President Donald Trump completed his 12-day trip to Asia this week without a big policy achievement—or major gaffes. But the real action was in Congress, where allegations of sexual harassment hit a sitting lawmaker (Sen. Al Franken) and continued to pile up against Alabama senate candidate Roy Moore. The House and Senate also took major steps towards overhauling the tax code, with the House passing the 447-page bill just a few weeks after it was introduced.
The headline changes in the new Senate tax bill released late Tuesday night were a bigger child tax credit and the sunset of all individual tax cuts after 2025—but behind those, the new version of the bill includes dozens of carveouts and special provisions that will arrive like a gift for some industries and taxpayers.
In 1977, with the economy struggling and unemployment above 7 percent, Congress launched a new job-creation program. It was done through the tax code, offering employers up to a $2,100 credit for each new hire. Over the past 40 years, the program has cost tens of billions of dollars and been reformed dozens of times.
@MattBruenig@joshbivens_DC@LarryMishel Yeah I've seen some of those but I think they came more from right-leaning economists. That makes the Summers paper more interesting (celebrity doesn't hurt either)
Muck Rack makes it simple to find people, tweets, or articles that mention any name, keyword, company, hashtag etc. We've compiled this guide to help you make the most of your search.
Selecting a term
Start searching tweets, articles from media outlets, articles mentioned in tweets, journalists'
names, titles and bios with some suggested searches:
Companies or Topics (e.g. iPhone, Microsoft)
Phrases (e.g. "cloud computing") — use quotes to keep the terms together
Twitter handles (e.g. @username) — returns those who have mentioned or replied to
Names (e.g. "David Pogue")
Hashtags (e.g. #sxsw, #london2012)
Bio details (e.g. vegan, Olympics, father)
Muck Rack's Advanced Search allows for many boolean operators.
Find results that mention multiple specified terms, use AND or
+. For example, ensure each result contains both Elon Musk and Mark Zuckerberg by
searching Musk AND Zuckerberg or Musk + Zuckerberg.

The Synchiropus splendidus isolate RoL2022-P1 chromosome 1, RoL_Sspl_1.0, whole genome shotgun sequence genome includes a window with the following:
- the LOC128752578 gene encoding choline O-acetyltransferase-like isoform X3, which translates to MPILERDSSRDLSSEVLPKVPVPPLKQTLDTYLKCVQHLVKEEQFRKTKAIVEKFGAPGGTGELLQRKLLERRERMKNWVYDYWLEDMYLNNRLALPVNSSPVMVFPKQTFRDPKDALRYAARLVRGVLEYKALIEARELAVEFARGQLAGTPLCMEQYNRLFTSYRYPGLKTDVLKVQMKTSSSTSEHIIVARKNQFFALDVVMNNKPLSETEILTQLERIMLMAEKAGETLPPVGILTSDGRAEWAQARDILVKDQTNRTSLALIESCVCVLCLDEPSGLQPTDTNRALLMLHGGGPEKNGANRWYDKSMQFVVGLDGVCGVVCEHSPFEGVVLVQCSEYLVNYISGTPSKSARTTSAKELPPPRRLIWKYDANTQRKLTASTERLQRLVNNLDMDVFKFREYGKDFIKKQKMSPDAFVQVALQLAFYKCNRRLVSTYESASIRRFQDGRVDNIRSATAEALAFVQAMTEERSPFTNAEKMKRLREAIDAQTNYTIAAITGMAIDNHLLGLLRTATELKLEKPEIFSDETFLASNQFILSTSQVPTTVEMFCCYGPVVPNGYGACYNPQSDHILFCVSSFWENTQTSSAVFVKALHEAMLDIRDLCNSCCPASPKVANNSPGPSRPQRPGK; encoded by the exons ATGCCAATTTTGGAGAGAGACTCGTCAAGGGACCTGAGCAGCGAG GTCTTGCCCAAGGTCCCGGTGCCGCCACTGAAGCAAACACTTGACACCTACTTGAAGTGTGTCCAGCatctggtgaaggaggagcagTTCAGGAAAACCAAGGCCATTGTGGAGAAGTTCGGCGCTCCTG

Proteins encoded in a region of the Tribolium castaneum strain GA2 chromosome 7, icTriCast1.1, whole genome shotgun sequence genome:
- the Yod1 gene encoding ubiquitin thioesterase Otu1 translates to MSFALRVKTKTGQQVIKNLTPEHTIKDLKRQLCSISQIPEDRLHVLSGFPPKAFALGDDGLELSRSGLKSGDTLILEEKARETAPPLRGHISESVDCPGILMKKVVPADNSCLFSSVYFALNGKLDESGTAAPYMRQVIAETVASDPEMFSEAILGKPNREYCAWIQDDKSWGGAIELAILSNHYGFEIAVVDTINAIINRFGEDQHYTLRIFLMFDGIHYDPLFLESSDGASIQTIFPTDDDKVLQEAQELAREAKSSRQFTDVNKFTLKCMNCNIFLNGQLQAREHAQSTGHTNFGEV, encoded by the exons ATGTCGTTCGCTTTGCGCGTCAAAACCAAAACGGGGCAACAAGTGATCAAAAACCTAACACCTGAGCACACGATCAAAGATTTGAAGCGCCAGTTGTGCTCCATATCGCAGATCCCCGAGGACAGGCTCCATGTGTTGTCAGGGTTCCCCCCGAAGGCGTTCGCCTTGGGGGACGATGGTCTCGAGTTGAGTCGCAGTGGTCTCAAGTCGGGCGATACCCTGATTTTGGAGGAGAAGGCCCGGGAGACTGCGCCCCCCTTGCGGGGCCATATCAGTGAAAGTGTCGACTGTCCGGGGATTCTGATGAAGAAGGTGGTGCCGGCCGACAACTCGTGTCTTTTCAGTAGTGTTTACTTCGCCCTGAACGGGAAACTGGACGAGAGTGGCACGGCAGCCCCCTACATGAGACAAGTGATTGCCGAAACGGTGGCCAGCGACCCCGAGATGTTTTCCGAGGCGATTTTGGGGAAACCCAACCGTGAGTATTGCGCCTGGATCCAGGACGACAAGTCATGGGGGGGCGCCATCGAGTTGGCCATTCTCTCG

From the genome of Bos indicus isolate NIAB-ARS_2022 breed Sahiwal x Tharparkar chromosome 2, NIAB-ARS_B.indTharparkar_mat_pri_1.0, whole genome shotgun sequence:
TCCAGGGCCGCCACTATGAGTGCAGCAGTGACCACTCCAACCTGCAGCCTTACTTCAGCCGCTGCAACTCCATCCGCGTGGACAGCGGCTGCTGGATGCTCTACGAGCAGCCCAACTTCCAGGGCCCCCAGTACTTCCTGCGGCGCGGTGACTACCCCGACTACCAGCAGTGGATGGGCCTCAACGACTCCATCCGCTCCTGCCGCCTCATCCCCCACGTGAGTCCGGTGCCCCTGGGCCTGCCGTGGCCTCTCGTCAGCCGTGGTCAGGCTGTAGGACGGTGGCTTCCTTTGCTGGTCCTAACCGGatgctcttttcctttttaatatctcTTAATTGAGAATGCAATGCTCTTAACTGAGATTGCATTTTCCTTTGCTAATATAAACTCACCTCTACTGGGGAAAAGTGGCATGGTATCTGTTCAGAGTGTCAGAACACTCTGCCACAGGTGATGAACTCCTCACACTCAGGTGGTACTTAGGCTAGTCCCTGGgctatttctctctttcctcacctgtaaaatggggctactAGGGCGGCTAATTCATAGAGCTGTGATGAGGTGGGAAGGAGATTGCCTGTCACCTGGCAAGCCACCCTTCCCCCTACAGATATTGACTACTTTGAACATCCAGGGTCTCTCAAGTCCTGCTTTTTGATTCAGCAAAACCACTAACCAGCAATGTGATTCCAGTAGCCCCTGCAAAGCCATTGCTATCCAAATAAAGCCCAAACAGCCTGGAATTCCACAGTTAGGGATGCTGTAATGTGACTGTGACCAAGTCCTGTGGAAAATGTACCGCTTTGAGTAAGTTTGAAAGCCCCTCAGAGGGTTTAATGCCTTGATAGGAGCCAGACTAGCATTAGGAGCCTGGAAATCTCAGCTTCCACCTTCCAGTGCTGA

Use the operators OR or , to broaden your search when you'd like either of
multiple terms to appear in results. (This is the default behavior of our search when no operators
are used). For example, results will contain either cake or cookie by searching cake OR cookie or cake,cookie
Use NOT or - to subtract results from your search. For
example, searching Disney will yield results about the Walt Disney Company as well as Walt Disney
World Resort. To exclude mentions of Disney World, search for Disney -World or Disney
When using one of these operators with a phrase, enclose it in quotation marks. For example, you can
find results about smartphones excluding Apple's iPhone 4S by searching smartphone -"iPhone
Exact case matching or punctuation
If you're searching for a brand name or keyword that relies on specific punctuation marks or capitalization, you can
find results that match your exact query by adding matchcase: before the keyword you're searching for, like matchcase:E*TRADE .
Use parentheses to separate multiple
boolean phrases. For example, to find journalists talking about having fun in Disney World or
Disneyland, search for ("disney world" OR disneyland) AND fun.
An asterisk can be used to search for any variation of a root word truncated by the asterisk. For example, searching for admin* will return results for administrator, administration, administer, administered, etc.
A near operator is an AND operator where you can control the distance between the words. You can vary the distance the near operation uses by adding a forward slash and number (between 0-99) such as strawberries NEAR/10 "whipped cream", which means the strawberries must exist within 10 words of "whipped cream".